Enjoy an exclusive first listen to Whitney Houston’s newest album, “Whitney Houston – I Wish You Love: More from ‘The Bodyguard” album courtesy of SONY Music on November’s Diabetes Late Nite podcast scheduled for World Diabetes Day on Tuesday, November 14, 2017, 6 -7:30 PM.
We’re talking about how to become your own diabetes bodyguard with guests: Poet Lorraine Brooks, Dr. Beverly S. Adler PhD, CDE, Constance Brown Riggs MSEd, RD, CDE, CDN, Patricia Addie-Gentle RN, CDE, Author and T1D, blogger at “There’s More to the Story”, Mindy Bartleson, and America’s #1 Energy Conductor, Kathie Dolgin aka ‘High Voltage’.
Even though Whitney Houston was not living with diabetes, I still feel she can help inspire you to avoid the pitfall of seeking perfection as it relates to diabetes self-care managment.
After watching the recent Whitney Houston documentary, ‘Why Can’t I Be Me?’ it seems clear to me that the pressure to be perfect took a toll on her health and well-being over the years. She certainly had a lot to live up to when it came to hitting high notes especially after she sang the national anthem at the Super Bowl XXV in 1991. Most people agree that no one else will ever be able to top her performance!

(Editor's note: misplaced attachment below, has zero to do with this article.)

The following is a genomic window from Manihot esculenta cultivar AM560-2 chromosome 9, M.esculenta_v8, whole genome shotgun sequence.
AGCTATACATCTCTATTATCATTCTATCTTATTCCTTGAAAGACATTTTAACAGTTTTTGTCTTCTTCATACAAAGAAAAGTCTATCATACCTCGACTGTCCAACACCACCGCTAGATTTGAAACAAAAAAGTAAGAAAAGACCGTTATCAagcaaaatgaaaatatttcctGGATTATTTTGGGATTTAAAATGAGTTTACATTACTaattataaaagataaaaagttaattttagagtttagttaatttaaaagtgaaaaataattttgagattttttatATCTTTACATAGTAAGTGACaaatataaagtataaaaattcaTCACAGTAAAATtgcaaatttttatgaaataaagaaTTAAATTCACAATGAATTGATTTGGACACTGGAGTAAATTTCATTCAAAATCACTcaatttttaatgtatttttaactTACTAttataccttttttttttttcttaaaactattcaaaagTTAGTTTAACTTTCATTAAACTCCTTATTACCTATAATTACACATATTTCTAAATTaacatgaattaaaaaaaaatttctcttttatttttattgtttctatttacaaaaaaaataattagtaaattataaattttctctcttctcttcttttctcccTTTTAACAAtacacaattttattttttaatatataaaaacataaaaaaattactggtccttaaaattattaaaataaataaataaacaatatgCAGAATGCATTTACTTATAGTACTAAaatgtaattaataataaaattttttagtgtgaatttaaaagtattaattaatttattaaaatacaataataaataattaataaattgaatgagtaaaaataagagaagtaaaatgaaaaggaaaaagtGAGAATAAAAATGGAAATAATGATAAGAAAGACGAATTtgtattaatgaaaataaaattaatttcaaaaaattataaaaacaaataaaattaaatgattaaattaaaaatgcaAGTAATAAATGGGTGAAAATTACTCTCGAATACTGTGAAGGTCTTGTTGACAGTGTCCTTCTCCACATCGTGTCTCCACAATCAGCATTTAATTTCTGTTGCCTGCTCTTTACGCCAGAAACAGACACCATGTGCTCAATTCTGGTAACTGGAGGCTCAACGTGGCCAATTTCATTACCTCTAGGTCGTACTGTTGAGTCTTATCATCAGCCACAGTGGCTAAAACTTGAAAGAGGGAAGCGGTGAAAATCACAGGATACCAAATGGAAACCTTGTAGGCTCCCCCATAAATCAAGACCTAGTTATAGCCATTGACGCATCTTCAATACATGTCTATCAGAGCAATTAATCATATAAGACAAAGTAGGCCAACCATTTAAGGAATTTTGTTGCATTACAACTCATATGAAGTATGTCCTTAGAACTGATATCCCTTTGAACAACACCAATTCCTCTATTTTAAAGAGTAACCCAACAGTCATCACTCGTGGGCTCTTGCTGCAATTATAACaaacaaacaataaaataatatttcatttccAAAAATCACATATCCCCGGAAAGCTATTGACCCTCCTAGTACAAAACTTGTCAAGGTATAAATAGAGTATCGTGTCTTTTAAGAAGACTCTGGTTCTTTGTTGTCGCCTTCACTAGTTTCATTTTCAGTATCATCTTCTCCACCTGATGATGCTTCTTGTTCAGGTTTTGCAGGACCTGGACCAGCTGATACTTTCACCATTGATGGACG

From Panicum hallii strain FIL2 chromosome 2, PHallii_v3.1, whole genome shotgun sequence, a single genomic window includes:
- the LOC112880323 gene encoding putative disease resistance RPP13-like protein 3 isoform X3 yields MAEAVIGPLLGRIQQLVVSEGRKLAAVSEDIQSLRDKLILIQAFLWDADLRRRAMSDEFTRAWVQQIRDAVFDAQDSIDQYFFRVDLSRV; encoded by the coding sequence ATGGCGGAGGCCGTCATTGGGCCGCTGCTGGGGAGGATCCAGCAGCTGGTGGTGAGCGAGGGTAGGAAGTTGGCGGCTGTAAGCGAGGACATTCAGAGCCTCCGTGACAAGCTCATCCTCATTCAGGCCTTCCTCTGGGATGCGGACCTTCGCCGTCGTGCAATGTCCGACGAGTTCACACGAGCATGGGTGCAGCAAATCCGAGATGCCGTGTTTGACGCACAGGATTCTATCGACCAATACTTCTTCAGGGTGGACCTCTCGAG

“Her voice was perfect. Strong but soothing. Soulful and classic. Her vibrato, her cadence, her control,” said Beyonce.
Could the need to be ‘pitch- perfect’ each time she performed be the underlying cause of her substance abuse issues? It’s been well documented that Whitney Houston wrestled with demons, drugs, and heartbreaking betrayals throughout her life.
It is an unfortunate truth that the music industry is infested with alcohol and drugs. When trying to alleviate pressure or stress, the accessiblility of substances makes for a viable option.
How about you? Are you on a quest to be perfect about your diabetes self-management? Do you feel pressured to live up to others’ expectations about ‘controlling’ your blood sugars 24/7? If so, you’re not alone.
“I put a lot of pressure on myself to always have good blood sugars and avoid lows. Too often my quest for perfection has disabled me from living a full life. I now know that,” wrote Julia Flaherty for Insulin Nation.
‘Perfection’ is a mirage. Be a manager. Be kind to yourself. Be confident. Be brave. Be strong. Ask for help when you need it.
There’s no end to the process of blood sugar management, but there are always new beginnings. Be gentle with yourself.
No one ever did it quite like Whitney and no one ever will, but many more will try. Let her legacy remind you of the cost of seeking ‘perfection’ and be kind to yourself.